When writing a scientific paper, pay attention to the type of text(s) requested. See below for a list provided by the chair:

  • Which formalities apply when writing a paper?

    Please note that the following formalities are mandatory when handing in a written paper:

    • Font size: 12 pt
    • Font: Times New Roman
    • Line spacing: 1.5 lines
    • Line format: ragged margin (‘left-justified’)
    • Margin: top/bottom 2.5 cm; left/right 3 cm
    • Page numbers: centered on top

    We urge you to follow these guidelines in formatting texts for submission. This will allow your lecturer to focus on the content of your paper rather than being distracted by its form.

    Correct spelling is essential. Please note spelling conventions according to Duden Spelling Dictionary (24th edition and later or online) for German texts or a standard reference for English spelling conventions (e.g. The Oxford Dictionary). For finding grammatical mistakes within your text, you may also use the spell check included in your text processing program.

    Further notes:

    • Add page numbers and use the same font throughout the entire document.
    • Use 6 pt or less for the space between paragraphs. Think carefully about starting a new paragraph and know its purpose.
    • Select an italic typeface to emphasize. Choose bold typeface only for headlines. Use both typefaces sparingly.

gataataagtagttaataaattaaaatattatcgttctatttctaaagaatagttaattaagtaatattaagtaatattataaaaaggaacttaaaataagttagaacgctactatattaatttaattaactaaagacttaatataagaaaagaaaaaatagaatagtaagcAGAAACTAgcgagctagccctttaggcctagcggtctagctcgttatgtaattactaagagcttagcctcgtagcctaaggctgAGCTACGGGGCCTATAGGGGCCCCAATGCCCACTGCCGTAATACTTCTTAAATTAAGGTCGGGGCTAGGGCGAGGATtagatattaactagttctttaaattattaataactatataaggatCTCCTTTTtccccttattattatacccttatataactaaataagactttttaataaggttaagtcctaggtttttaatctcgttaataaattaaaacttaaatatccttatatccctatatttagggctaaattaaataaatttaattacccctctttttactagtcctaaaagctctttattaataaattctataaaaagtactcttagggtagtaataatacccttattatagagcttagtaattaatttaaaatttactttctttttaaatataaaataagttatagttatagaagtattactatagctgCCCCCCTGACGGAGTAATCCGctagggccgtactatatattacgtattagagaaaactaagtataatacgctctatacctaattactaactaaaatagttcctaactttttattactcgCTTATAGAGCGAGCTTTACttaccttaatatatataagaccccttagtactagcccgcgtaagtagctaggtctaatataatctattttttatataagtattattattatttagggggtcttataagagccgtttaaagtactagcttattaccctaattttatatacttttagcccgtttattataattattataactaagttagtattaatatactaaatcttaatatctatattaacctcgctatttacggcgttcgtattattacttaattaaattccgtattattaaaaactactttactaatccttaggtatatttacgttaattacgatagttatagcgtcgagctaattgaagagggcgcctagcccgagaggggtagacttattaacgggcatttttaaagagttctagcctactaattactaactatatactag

• Separate citations longer than two lines into an isolated section (left/right margin: 0.5 cm; spacing before and after).

    This chair offers you a pre-formatted DOT file that you may download (Click the link, then do a right click → Save as...). Save the file on your device and open it with Microsoft Office Word or a similar text processing program.

  • Which citation style should I use for my written papers?

    There are a lot of different citation styles when it comes to quoting from professional literature and the preferences vary by departments and chairs.

    At the chair of Technoscience Studies we prefer the ‘Author-Date’ style. For support, you will find attachments below. Please note that references in your document or paper need to be consistent!

    The university library also gives you access to more information and software licences concerning various literature management programs.

  • What should I include in a declaration of academic honesty?